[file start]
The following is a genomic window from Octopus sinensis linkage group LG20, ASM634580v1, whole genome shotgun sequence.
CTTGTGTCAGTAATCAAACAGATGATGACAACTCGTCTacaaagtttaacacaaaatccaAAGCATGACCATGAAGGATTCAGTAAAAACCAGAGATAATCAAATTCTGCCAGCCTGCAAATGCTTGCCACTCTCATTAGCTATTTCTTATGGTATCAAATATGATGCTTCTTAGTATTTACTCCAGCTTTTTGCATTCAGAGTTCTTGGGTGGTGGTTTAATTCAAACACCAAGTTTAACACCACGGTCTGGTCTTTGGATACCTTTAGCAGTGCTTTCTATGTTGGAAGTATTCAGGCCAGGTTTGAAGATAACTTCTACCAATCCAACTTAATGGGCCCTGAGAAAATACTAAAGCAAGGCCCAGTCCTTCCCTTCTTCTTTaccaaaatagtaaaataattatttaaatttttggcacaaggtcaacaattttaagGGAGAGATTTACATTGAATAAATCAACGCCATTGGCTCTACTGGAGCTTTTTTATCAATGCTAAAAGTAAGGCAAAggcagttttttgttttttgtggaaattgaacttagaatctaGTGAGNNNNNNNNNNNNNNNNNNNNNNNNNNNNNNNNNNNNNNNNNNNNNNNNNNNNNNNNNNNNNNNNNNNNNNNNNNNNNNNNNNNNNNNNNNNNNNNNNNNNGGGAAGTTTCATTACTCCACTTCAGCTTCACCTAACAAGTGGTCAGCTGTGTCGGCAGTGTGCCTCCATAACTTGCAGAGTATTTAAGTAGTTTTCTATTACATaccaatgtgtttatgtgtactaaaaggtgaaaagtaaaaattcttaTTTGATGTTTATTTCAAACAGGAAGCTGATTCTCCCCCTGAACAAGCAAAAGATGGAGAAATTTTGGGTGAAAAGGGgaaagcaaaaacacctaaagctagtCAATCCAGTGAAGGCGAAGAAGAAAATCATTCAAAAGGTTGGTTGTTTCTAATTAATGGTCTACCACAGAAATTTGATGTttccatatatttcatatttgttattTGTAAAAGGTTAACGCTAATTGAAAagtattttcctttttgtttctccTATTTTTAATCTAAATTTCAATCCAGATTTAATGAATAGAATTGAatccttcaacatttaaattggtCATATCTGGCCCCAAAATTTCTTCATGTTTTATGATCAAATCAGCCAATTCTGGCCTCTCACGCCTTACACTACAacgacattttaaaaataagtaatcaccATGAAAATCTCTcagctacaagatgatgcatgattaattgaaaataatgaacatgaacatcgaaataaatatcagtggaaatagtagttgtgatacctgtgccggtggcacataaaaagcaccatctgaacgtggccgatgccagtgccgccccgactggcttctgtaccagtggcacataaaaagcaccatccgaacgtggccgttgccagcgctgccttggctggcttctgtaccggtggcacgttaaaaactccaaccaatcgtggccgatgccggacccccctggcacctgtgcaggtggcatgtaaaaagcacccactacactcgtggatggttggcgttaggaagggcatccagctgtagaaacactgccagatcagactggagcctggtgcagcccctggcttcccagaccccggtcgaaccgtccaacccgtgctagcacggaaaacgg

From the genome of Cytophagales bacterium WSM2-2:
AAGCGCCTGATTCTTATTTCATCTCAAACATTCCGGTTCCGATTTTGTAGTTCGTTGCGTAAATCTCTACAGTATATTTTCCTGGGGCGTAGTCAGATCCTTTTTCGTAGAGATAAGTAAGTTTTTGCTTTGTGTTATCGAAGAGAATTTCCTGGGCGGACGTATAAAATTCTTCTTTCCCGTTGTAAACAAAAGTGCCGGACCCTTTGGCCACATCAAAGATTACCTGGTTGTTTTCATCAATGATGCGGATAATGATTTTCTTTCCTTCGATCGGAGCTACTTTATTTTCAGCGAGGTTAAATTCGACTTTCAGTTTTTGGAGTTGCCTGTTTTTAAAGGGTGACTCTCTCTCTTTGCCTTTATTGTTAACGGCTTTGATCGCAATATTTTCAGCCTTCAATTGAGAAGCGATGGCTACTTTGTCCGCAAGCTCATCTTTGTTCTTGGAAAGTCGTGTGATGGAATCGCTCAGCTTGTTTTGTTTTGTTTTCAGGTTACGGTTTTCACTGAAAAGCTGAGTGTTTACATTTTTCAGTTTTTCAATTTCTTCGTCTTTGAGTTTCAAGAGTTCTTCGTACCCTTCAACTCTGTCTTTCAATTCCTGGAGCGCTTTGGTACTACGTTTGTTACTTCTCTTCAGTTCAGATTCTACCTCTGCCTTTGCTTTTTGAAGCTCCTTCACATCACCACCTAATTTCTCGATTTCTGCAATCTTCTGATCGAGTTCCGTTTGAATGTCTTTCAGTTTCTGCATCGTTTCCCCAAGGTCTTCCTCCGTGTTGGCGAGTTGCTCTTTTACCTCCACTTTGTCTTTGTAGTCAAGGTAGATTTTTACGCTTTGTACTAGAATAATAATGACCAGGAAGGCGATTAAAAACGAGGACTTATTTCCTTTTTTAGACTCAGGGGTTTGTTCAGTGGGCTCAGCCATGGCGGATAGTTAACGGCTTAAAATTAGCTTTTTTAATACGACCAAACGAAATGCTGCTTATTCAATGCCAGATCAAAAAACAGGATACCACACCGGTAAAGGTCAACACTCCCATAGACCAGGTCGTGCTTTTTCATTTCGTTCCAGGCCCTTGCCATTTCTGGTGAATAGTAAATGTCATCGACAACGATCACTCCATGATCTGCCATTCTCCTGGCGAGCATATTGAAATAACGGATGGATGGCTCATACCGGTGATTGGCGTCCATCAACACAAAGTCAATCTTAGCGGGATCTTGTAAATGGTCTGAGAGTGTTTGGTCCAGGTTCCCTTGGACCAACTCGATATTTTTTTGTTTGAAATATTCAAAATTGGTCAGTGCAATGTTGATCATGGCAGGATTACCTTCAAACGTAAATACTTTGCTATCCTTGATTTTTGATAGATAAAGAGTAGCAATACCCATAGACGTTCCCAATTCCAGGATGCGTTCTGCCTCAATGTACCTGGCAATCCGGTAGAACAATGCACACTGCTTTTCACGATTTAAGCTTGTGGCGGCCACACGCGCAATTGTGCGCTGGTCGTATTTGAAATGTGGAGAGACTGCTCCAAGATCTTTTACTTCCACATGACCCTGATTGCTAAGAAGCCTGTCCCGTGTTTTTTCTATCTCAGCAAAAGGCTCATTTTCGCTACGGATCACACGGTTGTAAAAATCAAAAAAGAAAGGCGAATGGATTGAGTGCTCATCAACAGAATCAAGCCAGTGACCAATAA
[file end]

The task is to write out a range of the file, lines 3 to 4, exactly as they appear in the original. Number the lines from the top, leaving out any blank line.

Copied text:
From the genome of Cytophagales bacterium WSM2-2:
AAGCGCCTGATTCTTATTTCATCTCAAACATTCCGGTTCCGATTTTGTAGTTCGTTGCGTAAATCTCTACAGTATATTTTCCTGGGGCGTAGTCAGATCCTTTTTCGTAGAGATAAGTAAGTTTTTGCTTTGTGTTATCGAAGAGAATTTCCTGGGCGGACGTATAAAATTCTTCTTTCCCGTTGTAAACAAAAGTGCCGGACCCTTTGGCCACATCAAAGATTACCTGGTTGTTTTCATCAATGATGCGGATAATGATTTTCTTTCCTTCGATCGGAGCTACTTTATTTTCAGCGAGGTTAAATTCGACTTTCAGTTTTTGGAGTTGCCTGTTTTTAAAGGGTGACTCTCTCTCTTTGCCTTTATTGTTAACGGCTTTGATCGCAATATTTTCAGCCTTCAATTGAGAAGCGATGGCTACTTTGTCCGCAAGCTCATCTTTGTTCTTGGAAAGTCGTGTGATGGAATCGCTCAGCTTGTTTTGTTTTGTTTTCAGGTTACGGTTTTCACTGAAAAGCTGAGTGTTTACATTTTTCAGTTTTTCAATTTCTTCGTCTTTGAGTTTCAAGAGTTCTTCGTACCCTTCAACTCTGTCTTTCAATTCCTGGAGCGCTTTGGTACTACGTTTGTTACTTCTCTTCAGTTCAGATTCTACCTCTGCCTTTGCTTTTTGAAGCTCCTTCACATCACCACCTAATTTCTCGATTTCTGCAATCTTCTGATCGAGTTCCGTTTGAATGTCTTTCAGTTTCTGCATCGTTTCCCCAAGGTCTTCCTCCGTGTTGGCGAGTTGCTCTTTTACCTCCACTTTGTCTTTGTAGTCAAGGTAGATTTTTACGCTTTGTACTAGAATAATAATGACCAGGAAGGCGATTAAAAACGAGGACTTATTTCCTTTTTTAGACTCAGGGGTTTGTTCAGTGGGCTCAGCCATGGCGGATAGTTAACGGCTTAAAATTAGCTTTTTTAATACGACCAAACGAAATGCTGCTTATTCAATGCCAGATCAAAAAACAGGATACCACACCGGTAAAGGTCAACACTCCCATAGACCAGGTCGTGCTTTTTCATTTCGTTCCAGGCCCTTGCCATTTCTGGTGAATAGTAAATGTCATCGACAACGATCACTCCATGATCTGCCATTCTCCTGGCGAGCATATTGAAATAACGGATGGATGGCTCATACCGGTGATTGGCGTCCATCAACACAAAGTCAATCTTAGCGGGATCTTGTAAATGGTCTGAGAGTGTTTGGTCCAGGTTCCCTTGGACCAACTCGATATTTTTTTGTTTGAAATATTCAAAATTGGTCAGTGCAATGTTGATCATGGCAGGATTACCTTCAAACGTAAATACTTTGCTATCCTTGATTTTTGATAGATAAAGAGTAGCAATACCCATAGACGTTCCCAATTCCAGGATGCGTTCTGCCTCAATGTACCTGGCAATCCGGTAGAACAATGCACACTGCTTTTCACGATTTAAGCTTGTGGCGGCCACACGCGCAATTGTGCGCTGGTCGTATTTGAAATGTGGAGAGACTGCTCCAAGATCTTTTACTTCCACATGACCCTGATTGCTAAGAAGCCTGTCCCGTGTTTTTTCTATCTCAGCAAAAGGCTCATTTTCGCTACGGATCACACGGTTGTAAAAATCAAAAAAGAAAGGCGAATGGATTGAGTGCTCATCAACAGAATCAAGCCAGTGACCAATAA